Sociopath: I can't wait to see you killed for trying it.
Pompous A-hole: It's simple, just do this.
Can't be bothered yet here I am: You must be doing something wrong.
Old timer: try googling instead asking us important people.
Divorced: Please don't butt into my conversation with my on-line friends.
Preacher: If you can't understand electricity why are you here?
etc.

Advice for new posters: you may need to get maybe two dozen replies till you finally get one that is responsive to your question. The rest are garbage. If you can live with that this site can be useful.

puttster
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Old 12-22-2013, 07:31 PM   #21
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We hate tamper proof receptacles!


Quote:
Originally Posted by puttster View Post
That's the kind of fix I was looking for. Though it was less helpful to say "Easy stuff!" instead of actually describing how to dismantle, clean and lube. So pretend I am not an electrician - how do you do it?
Sorry but this technique does not apply.

Also sorry that you feel the majority of the information posted here is a waste of your time. Many people here work very hard to provide safe and code compliant advice for zero paycheck other than knowing they helped.
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Old 12-22-2013, 07:35 PM   #22
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We hate tamper proof receptacles!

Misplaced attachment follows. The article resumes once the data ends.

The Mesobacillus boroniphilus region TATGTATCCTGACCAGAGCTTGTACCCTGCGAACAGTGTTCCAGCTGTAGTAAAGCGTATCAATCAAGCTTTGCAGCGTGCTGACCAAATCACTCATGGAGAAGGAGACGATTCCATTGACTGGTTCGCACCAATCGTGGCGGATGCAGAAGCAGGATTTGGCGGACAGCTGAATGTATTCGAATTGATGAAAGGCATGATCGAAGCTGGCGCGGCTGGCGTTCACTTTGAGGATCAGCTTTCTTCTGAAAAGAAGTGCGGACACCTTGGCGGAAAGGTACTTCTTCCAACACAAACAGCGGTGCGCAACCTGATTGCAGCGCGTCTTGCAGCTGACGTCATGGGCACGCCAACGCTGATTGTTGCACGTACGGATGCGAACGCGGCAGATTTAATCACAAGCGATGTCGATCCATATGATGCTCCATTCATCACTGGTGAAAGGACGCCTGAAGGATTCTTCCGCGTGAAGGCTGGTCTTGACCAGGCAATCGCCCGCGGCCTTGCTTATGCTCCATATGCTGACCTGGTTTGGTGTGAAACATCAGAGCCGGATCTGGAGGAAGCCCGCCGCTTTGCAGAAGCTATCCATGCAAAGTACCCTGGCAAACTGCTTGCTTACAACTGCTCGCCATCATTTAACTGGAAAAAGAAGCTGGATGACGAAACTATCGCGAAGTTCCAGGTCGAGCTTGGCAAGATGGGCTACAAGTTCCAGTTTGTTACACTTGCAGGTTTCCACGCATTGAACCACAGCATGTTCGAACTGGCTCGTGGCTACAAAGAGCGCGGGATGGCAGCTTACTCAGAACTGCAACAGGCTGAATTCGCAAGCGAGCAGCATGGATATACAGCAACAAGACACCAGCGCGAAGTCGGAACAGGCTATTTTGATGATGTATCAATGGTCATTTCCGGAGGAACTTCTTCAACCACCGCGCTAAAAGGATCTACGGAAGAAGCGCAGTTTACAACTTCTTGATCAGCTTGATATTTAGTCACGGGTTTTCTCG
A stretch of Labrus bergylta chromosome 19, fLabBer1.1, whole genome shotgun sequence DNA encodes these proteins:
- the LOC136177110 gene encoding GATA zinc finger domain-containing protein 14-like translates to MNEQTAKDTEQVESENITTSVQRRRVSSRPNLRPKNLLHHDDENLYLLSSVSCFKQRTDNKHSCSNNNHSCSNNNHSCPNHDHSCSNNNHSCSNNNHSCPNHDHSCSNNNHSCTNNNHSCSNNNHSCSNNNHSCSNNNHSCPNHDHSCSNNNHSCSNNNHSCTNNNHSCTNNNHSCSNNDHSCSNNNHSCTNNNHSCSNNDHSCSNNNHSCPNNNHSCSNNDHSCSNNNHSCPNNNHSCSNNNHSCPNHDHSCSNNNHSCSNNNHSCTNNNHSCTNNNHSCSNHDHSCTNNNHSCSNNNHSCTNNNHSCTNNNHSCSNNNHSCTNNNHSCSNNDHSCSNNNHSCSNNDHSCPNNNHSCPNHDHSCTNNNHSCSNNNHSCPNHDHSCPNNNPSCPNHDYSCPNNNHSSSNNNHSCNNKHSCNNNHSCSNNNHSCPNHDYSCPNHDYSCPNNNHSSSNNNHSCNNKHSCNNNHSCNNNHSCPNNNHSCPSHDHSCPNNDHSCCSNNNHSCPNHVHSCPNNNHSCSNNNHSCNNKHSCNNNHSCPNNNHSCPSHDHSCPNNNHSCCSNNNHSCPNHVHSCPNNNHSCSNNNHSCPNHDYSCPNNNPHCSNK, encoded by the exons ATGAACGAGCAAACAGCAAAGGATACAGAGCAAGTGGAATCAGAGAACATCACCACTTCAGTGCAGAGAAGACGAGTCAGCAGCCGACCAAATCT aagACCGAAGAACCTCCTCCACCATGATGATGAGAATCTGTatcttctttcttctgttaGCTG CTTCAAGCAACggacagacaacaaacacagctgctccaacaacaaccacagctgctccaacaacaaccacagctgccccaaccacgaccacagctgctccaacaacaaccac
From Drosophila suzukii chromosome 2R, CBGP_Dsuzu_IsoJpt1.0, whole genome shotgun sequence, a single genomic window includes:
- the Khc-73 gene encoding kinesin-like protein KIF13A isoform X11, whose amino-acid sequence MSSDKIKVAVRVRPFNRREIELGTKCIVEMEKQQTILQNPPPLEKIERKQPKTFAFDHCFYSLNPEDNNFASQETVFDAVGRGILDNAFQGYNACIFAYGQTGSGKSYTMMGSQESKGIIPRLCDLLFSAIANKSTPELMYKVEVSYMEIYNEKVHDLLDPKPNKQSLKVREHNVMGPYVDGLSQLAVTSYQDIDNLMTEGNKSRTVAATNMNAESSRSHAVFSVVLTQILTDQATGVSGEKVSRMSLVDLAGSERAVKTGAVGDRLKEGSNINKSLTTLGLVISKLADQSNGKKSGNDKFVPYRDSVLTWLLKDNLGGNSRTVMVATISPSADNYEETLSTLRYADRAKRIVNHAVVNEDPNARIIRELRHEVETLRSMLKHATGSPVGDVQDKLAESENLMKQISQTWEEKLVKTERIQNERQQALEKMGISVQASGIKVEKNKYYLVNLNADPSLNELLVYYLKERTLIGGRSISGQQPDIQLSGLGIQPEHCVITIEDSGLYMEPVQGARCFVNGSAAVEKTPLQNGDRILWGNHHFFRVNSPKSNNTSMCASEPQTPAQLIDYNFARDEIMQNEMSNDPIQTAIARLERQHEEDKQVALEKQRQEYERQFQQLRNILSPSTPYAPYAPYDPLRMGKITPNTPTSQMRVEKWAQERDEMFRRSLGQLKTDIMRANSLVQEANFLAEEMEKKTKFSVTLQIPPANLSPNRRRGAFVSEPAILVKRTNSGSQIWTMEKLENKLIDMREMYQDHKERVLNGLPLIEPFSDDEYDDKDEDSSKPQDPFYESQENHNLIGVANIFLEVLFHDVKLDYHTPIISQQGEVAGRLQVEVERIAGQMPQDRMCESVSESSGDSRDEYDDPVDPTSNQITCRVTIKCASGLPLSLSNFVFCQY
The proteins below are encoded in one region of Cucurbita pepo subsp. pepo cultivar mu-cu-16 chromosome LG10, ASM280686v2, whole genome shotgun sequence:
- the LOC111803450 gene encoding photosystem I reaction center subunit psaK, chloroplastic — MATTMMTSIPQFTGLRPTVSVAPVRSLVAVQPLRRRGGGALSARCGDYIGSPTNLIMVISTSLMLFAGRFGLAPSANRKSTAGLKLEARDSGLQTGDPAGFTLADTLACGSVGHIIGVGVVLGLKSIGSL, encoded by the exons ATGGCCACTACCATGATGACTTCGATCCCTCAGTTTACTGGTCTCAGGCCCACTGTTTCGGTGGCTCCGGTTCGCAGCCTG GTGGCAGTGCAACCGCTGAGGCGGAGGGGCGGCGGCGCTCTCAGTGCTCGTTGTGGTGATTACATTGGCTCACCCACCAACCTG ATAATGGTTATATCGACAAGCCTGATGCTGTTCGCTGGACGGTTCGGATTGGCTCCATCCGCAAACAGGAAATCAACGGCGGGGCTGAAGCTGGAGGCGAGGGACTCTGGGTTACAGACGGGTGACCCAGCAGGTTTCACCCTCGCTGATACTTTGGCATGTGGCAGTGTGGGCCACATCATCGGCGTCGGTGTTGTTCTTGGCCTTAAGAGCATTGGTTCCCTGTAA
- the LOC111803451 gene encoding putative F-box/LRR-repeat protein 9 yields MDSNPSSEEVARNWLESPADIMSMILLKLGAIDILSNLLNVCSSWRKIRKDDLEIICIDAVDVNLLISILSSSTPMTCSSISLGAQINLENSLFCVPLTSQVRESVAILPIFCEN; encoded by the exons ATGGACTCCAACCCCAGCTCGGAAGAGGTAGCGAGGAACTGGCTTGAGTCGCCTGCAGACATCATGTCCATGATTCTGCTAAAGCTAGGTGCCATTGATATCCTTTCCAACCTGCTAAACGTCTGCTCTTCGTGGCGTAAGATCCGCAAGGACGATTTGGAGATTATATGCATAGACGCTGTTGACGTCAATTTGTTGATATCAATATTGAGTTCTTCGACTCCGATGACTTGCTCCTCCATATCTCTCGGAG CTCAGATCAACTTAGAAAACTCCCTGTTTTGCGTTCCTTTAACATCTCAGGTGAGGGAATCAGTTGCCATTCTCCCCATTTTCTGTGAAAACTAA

You can't service the inside of receptacles.
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Old 12-22-2013, 10:25 PM   #23
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We hate tamper proof receptacles!


The australian style outlets are held together with 4 small screws,
So you just take the screws out and it should come apart,
Look inside, there should be small piece of plastic that slides
across to allow the hot and neutral pins to go in place.
clean the slides with some cotton buds,
then when clean add a very small amount of oil
or grease to the slides.
re assemble and test with a plug before wiring it up again.


I hope your outlets are simulair in construction to ours ?
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Old 12-22-2013, 10:30 PM   #24
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We hate tamper proof receptacles!


Quote:
Originally Posted by k_buz View Post
You can't service the inside of receptacles.

WHY ?

For practicle reasons ?

Or legal liability issue's ?

On a practicule level it usually can be done !
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Old 12-22-2013, 10:43 PM   #25
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We hate tamper proof receptacles!


Technically you could probably make your own receptacles with a 3D printer but they'd be illegal since they would not be UL approved. That would be totally counter productive though considering they're not that expensive to buy. :P
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Old 12-23-2013, 02:10 AM   #26
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We hate tamper proof receptacles!


Quote: